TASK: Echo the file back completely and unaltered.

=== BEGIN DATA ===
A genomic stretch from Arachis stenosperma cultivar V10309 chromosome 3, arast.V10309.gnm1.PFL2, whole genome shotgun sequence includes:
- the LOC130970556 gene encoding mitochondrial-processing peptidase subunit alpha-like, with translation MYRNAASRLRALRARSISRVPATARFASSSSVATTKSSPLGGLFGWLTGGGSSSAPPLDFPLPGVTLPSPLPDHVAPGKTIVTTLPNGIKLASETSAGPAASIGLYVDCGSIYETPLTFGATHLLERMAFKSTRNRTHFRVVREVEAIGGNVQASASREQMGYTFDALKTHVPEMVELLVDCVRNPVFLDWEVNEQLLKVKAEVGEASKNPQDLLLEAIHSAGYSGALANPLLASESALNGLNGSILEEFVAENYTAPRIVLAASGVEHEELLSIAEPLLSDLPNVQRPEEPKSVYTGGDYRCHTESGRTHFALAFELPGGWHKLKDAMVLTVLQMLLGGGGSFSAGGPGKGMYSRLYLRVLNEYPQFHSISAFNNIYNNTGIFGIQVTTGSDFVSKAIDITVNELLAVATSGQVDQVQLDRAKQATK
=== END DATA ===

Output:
A genomic stretch from Arachis stenosperma cultivar V10309 chromosome 3, arast.V10309.gnm1.PFL2, whole genome shotgun sequence includes:
- the LOC130970556 gene encoding mitochondrial-processing peptidase subunit alpha-like, with translation MYRNAASRLRALRARSISRVPATARFASSSSVATTKSSPLGGLFGWLTGGGSSSAPPLDFPLPGVTLPSPLPDHVAPGKTIVTTLPNGIKLASETSAGPAASIGLYVDCGSIYETPLTFGATHLLERMAFKSTRNRTHFRVVREVEAIGGNVQASASREQMGYTFDALKTHVPEMVELLVDCVRNPVFLDWEVNEQLLKVKAEVGEASKNPQDLLLEAIHSAGYSGALANPLLASESALNGLNGSILEEFVAENYTAPRIVLAASGVEHEELLSIAEPLLSDLPNVQRPEEPKSVYTGGDYRCHTESGRTHFALAFELPGGWHKLKDAMVLTVLQMLLGGGGSFSAGGPGKGMYSRLYLRVLNEYPQFHSISAFNNIYNNTGIFGIQVTTGSDFVSKAIDITVNELLAVATSGQVDQVQLDRAKQATK